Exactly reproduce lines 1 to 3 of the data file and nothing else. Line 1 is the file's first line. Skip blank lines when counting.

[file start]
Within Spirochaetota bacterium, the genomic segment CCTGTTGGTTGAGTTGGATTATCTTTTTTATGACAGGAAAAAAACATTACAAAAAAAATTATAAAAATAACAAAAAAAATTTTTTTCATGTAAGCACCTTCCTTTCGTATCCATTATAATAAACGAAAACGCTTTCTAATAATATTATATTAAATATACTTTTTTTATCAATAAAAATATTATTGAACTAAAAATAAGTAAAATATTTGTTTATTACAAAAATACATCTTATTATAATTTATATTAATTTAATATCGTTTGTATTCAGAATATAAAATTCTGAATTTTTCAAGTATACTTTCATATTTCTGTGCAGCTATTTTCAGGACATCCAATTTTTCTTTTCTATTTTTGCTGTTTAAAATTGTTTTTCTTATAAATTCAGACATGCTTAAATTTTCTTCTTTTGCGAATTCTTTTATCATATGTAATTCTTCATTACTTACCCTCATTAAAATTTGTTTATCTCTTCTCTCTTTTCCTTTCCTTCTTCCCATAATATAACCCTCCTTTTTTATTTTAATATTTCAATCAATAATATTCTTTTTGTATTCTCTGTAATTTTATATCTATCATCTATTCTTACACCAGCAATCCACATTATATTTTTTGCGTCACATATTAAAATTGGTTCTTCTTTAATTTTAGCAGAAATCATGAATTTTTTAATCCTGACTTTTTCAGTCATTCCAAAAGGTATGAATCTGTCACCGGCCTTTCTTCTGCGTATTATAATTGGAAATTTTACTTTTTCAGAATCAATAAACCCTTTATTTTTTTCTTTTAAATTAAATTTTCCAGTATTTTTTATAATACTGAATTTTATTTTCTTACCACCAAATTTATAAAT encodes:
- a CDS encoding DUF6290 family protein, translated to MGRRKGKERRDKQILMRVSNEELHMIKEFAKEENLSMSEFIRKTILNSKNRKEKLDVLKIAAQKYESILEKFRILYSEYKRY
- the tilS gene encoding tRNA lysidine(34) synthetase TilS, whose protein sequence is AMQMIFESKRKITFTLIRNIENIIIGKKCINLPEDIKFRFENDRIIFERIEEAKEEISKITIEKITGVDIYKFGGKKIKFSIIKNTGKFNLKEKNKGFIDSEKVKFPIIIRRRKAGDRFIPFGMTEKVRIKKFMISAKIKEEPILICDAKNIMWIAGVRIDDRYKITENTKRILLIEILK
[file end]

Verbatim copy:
Within Spirochaetota bacterium, the genomic segment CCTGTTGGTTGAGTTGGATTATCTTTTTTATGACAGGAAAAAAACATTACAAAAAAAATTATAAAAATAACAAAAAAAATTTTTTTCATGTAAGCACCTTCCTTTCGTATCCATTATAATAAACGAAAACGCTTTCTAATAATATTATATTAAATATACTTTTTTTATCAATAAAAATATTATTGAACTAAAAATAAGTAAAATATTTGTTTATTACAAAAATACATCTTATTATAATTTATATTAATTTAATATCGTTTGTATTCAGAATATAAAATTCTGAATTTTTCAAGTATACTTTCATATTTCTGTGCAGCTATTTTCAGGACATCCAATTTTTCTTTTCTATTTTTGCTGTTTAAAATTGTTTTTCTTATAAATTCAGACATGCTTAAATTTTCTTCTTTTGCGAATTCTTTTATCATATGTAATTCTTCATTACTTACCCTCATTAAAATTTGTTTATCTCTTCTCTCTTTTCCTTTCCTTCTTCCCATAATATAACCCTCCTTTTTTATTTTAATATTTCAATCAATAATATTCTTTTTGTATTCTCTGTAATTTTATATCTATCATCTATTCTTACACCAGCAATCCACATTATATTTTTTGCGTCACATATTAAAATTGGTTCTTCTTTAATTTTAGCAGAAATCATGAATTTTTTAATCCTGACTTTTTCAGTCATTCCAAAAGGTATGAATCTGTCACCGGCCTTTCTTCTGCGTATTATAATTGGAAATTTTACTTTTTCAGAATCAATAAACCCTTTATTTTTTTCTTTTAAATTAAATTTTCCAGTATTTTTTATAATACTGAATTTTATTTTCTTACCACCAAATTTATAAAT encodes:
- a CDS encoding DUF6290 family protein, translated to MGRRKGKERRDKQILMRVSNEELHMIKEFAKEENLSMSEFIRKTILNSKNRKEKLDVLKIAAQKYESILEKFRILYSEYKRY
- the tilS gene encoding tRNA lysidine(34) synthetase TilS, whose protein sequence is AMQMIFESKRKITFTLIRNIENIIIGKKCINLPEDIKFRFENDRIIFERIEEAKEEISKITIEKITGVDIYKFGGKKIKFSIIKNTGKFNLKEKNKGFIDSEKVKFPIIIRRRKAGDRFIPFGMTEKVRIKKFMISAKIKEEPILICDAKNIMWIAGVRIDDRYKITENTKRILLIEILK